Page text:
Hank said he remembers wishing in 2019 Williams hadn’t left Virginia Tech’s head coaching job because they were impressed with his recruitment of Coleman two years ago.
“I would say we were disappointed when coach Buzz left Virginia Tech because he did a great job at recruiting Henry while he was [there],” Hank said. “[It’s] ironic how Henry ended up being coached by coach Buzz.”
Cynthia said the A&M staff did a great job of showing Henry how he would fit in with the Aggies and the family is excited for what the future holds.
“Buzz and the staff just went above and beyond to show how much Henry was needed in their system,” Cynthia said. “We’re just really excited and looking forward to what’s gonna happen this year.”
Coleman said A&M is a great campus because of its environment, citing the Alabama football game as proof.
“[The] first time I came down here was when I was moving onto campus,” Coleman said. “[A&M] is a special campus. Even with [this year’s football] game [against Alabama], it’s a different environment. It’s a real college town. It’s something I was trying to explain to my parents and friends back home, but it’s something you can’t explain. You just have to be immersed and be here to really understand what A&M actually is.”
This summer was the first time Coleman was able to experience a normal offseason due to the COVID-19 pandemic, and said it allowed him to build chemistry with his teammates while improving his individual game.
“I don’t think anybody in the country got a summer [in 2020],” Coleman said. “Being able to have one-on-one work this summer with the coaches, with some of my teammates and collectively us just being [able to be together, is great]. You win championships in the offseason.”
Wolf said the lack of a normal offseason hurt freshmen athletes, including Coleman, because of how important it is to their development.
“Last year was a unique year for everybody across the country,” Wolf said. “Most freshmen missed out on an entire summer, which is hard to do in basketball. That summer usually helps a lot of freshmen, so I don’t think Henry was able to reach his potential as a freshman because of the missed summer.”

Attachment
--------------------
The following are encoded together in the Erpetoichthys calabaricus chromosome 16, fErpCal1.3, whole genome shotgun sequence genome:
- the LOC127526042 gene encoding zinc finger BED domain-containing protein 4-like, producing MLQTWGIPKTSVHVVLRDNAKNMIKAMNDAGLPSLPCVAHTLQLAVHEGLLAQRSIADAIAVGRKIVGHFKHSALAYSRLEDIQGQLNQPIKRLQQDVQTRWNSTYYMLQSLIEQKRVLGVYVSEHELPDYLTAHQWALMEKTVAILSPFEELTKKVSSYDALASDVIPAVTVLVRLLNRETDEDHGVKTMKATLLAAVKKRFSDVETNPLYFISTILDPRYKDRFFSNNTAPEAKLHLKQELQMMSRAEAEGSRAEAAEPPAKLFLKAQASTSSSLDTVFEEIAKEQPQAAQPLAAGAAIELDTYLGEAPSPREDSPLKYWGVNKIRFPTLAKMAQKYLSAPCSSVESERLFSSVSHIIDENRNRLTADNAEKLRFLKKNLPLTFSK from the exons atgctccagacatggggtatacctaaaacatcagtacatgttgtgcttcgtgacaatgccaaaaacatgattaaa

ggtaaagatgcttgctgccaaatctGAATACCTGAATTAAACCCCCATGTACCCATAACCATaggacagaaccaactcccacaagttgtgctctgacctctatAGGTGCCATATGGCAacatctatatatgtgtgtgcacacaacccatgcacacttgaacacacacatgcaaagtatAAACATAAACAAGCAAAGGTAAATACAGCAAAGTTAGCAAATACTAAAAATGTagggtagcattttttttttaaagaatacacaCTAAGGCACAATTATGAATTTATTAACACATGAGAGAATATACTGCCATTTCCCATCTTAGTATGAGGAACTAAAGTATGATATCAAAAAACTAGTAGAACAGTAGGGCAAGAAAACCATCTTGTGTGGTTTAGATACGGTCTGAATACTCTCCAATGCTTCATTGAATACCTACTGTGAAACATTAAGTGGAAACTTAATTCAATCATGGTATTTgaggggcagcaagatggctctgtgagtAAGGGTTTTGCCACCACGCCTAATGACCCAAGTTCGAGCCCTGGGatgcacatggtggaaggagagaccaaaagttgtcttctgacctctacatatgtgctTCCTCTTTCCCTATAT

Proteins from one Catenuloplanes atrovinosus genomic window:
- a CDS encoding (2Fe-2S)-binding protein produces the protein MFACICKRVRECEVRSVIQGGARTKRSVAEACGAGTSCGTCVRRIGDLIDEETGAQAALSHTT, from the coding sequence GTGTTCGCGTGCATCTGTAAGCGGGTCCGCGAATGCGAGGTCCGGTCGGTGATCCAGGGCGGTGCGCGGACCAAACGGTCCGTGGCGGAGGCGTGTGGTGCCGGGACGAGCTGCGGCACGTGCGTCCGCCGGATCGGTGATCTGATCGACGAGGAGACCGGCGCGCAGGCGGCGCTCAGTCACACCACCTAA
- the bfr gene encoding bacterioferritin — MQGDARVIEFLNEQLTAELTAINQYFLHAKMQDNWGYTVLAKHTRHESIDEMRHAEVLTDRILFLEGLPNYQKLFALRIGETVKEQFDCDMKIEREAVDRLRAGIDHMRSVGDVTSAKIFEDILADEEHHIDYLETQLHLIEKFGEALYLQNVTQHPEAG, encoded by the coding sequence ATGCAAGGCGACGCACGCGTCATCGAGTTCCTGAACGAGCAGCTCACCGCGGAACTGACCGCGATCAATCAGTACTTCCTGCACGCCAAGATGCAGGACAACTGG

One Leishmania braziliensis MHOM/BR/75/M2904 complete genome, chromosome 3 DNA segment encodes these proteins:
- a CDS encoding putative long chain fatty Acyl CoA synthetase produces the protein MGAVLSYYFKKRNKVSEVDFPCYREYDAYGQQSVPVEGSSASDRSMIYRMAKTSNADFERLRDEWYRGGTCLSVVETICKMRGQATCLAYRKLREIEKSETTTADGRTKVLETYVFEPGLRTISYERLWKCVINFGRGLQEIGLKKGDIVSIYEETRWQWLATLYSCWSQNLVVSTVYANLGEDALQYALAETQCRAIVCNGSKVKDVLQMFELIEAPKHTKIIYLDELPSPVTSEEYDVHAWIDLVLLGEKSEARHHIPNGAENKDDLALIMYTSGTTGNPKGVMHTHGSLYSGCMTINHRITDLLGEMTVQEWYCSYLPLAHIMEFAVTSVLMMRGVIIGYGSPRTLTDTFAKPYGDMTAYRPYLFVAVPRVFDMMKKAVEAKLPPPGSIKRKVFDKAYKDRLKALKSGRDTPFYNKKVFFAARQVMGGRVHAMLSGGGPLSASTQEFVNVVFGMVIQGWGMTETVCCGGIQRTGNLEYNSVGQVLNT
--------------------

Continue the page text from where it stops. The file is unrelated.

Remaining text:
Wolf also said the coaching staff didn’t put much stock into Coleman’s freshman season at Duke because he and Williams know the caliber of player Coleman is.
“We didn’t factor in his productivity in any regard at Duke, mainly because we know who Henry is from our recruitment of him at [Virginia Tech],” Wolf said. “We know Henry has a bright future.”
During the offseason, Coleman said he has focused on improving his shot from beyond the arc with help from the A&M coaching staff.
“[A] big thing for me was just being a more consistent 3-point shooter,” Coleman said. “[Becoming] a guy that can shoot hopefully in the high 30s is something I think can take my game to a new level. Having shots with coach Buzz and coach Lyle helped me a lot.”
Coleman said ultimately his goal is to play at the highest level of basketball, the National Basketball Association, but knows it will take a lot of hard work to get there.
“For me, [my goal has] always [been] to be an NBA player,” Coleman said. “That’s one goal I’ve had since I was little, so hopefully staying [on] that track, working hard, staying humble and surrounding myself with the right people [will] hopefully [help it come] true.”
For the upcoming season, Coleman said he is just trying to be the best form of himself and hopes that leads to A&M victories.
“[In] high school, I was always wanting to be the best version of me,” Coleman said. “I know a lot of people say that, but that has to be the first goal — just continue to be myself. Wherever that takes me and wherever that takes this team is hopefully in the right direction.”